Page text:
I can only explain it because psychology, in the end, tries to explain away the random - sociologists woud probably say 'contingent' - agency of individuals in favor of their mechanistic world view, hoping to become able to predict individual behavior in order to master it. A world view stemming from the natural sciences and leading to a continuous search in experimental research designs for cause-and-effect-chains, all of which eventually leads to the determinism so characteristic of our times: "It's not me, it's my context, my genes, my brain, my whatever - but not me."

The idea that if reality would repeat itself people would probably behave the same again. Which might be true, but it leaves out the basic fact that reality is about one zillion times too complex to repeat itself. It is not going to happen (unless God wants it to happen - which seems unlikely for many reasons). So here is nothing to predict, really - you may get insight in tendencies people have in certain contexts, but that's about it.

And it explains again why I am not a psychologist but rather, if anything, an ethnomusicologist, an anthropologist: because I believe the best we can do when it comes to real life matters is observing carefully, taking individuals seriously, aiming not for explanation but for careful description and tentative understanding.

Which is something totally different, and ambitious enough, really.

Saturday, September 26, 2015

Confusion of Categories 1

Early September Ola Mafaalani, artistic leader of the North-Netherlands Theatre, opened the Dutch theatre season with a speech in which she asked attention for refugees worldwide. To stress the importance of her statement, some hundred refugees came with her on stage.

Sympathetic. I like it if people with some sort of public profile occasionally ask attention for ethical or other problems. You use your public privileges to foster the public good.

Of course there is one small 'but': we assume that the 'public good' worth asking attention for is unequivocal - above politics, as it were. And of course it is not. We wish we lived in a world where moral affairs are straightforward, but they never are, even if they seem so. So we equate our own moral predilections with the 'public good'.

And so it comes to be that Mafaalani, according to the newspapers I read, asks the theatre sector to become the 'consciousness of society'. As if there is one theatre sector, with one idea about what is moral and what is the 'public good'. As if there is only one possible 'consciousness of society'.

It is a confusion of categories: in this case the confusion of Art with Moral Consciousness. Why would Artists by nature and/or definition have more moral consciousness than other categories - say: politicians, or lumberjacks, or olympic athletes.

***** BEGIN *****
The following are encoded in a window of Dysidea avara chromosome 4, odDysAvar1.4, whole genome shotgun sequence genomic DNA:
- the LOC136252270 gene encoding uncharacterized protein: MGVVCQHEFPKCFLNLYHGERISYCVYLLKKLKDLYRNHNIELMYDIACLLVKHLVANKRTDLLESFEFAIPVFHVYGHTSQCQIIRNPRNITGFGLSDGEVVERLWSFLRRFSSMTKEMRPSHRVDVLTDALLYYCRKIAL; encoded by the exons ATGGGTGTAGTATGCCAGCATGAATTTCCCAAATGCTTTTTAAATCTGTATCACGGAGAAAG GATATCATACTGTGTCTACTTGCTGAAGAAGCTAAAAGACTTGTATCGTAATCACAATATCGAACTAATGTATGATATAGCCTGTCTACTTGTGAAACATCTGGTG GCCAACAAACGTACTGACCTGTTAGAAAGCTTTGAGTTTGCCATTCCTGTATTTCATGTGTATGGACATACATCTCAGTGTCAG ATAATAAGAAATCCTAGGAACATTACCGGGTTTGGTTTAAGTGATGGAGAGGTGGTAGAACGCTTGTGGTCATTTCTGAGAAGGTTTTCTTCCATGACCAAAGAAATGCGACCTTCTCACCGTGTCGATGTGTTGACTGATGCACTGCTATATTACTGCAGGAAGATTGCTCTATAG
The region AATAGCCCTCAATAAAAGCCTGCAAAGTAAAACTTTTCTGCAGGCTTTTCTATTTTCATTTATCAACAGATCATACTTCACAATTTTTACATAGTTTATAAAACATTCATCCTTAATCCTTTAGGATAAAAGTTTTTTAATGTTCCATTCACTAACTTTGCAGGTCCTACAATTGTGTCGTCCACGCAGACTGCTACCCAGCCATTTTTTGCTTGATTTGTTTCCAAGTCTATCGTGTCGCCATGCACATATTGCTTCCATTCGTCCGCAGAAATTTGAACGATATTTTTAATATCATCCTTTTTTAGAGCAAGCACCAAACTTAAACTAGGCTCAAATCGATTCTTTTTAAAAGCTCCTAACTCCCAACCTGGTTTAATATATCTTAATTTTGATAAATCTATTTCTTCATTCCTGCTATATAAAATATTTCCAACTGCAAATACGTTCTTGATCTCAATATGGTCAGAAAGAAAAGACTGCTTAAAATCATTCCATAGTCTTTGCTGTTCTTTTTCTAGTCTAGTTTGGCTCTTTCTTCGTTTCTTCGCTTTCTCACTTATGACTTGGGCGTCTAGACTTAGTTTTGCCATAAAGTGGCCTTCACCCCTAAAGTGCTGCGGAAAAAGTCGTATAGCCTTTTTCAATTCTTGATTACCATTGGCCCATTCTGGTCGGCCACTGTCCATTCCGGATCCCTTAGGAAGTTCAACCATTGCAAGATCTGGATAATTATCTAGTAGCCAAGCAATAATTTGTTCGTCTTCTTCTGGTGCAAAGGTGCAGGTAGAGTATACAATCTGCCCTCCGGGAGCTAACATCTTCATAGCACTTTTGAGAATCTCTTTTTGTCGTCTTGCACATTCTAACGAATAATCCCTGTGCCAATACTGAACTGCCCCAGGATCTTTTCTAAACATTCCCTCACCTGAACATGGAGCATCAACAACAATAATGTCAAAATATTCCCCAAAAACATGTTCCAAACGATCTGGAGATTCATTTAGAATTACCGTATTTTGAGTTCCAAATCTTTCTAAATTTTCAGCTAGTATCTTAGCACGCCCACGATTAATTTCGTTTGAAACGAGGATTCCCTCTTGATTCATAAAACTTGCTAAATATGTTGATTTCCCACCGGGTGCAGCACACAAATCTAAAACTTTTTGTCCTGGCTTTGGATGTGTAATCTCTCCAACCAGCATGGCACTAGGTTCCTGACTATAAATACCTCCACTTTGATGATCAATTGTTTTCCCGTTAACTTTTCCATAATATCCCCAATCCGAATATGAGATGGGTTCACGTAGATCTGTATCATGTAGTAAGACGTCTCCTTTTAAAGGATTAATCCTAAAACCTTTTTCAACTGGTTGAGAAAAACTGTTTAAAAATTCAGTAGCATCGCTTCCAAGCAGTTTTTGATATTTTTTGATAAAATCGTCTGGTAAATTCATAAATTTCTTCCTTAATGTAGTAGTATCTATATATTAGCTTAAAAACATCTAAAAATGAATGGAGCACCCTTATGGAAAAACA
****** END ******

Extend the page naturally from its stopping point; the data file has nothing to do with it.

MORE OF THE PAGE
The same confusion of categories seems to have played a role when the Royal Dutch Academy of Sciences decided to open an Academy of Arts, where famous artists are chosen to foster the relation between the different arts, between the arts and society, and the arts and the sciences.

So far so good, no problem there. But then members of the Academy of Arts are asked to write blogs on, for example, education. And so it comes to pass that a novelist I really like for her novels, Charlotte Mutsaers, writes a little blog entry on education which is not only stupid (which is fine, because others may find it wise) but also lousy written, inconsistent, and generally the kind of talk one would utter when one in a slightly drunk state tries to give a consciously malicious imitation of Charlotte Mutsaers giving an opinion on education.

Confusion of categories.

What makes us think that a novelist - being an Artist - should speak out publicly on public affairs rather than writing another novel? It's not that I don't want them to speak out - please, be our guest, we live in a free country. It is that I wonder why we expect them to do so with miraculous results.

Would we ask Louis Ferdinand CĂ©line or Richard Wagner as immigration policies advisors for our government? Or - if you are Dutch - the late Gerard Reve to speak out on the matter of refugees? All three great Artists.

Let Artists be Artists. Let scientists be scientists, researchers be researchers. Let individuals be individuals. Let anyone speak out his thoughts on public affairs.

But let's not confuse roles, and assume that Artists for some mysterious reason are here to Teach the Way.

Art is no TomTom.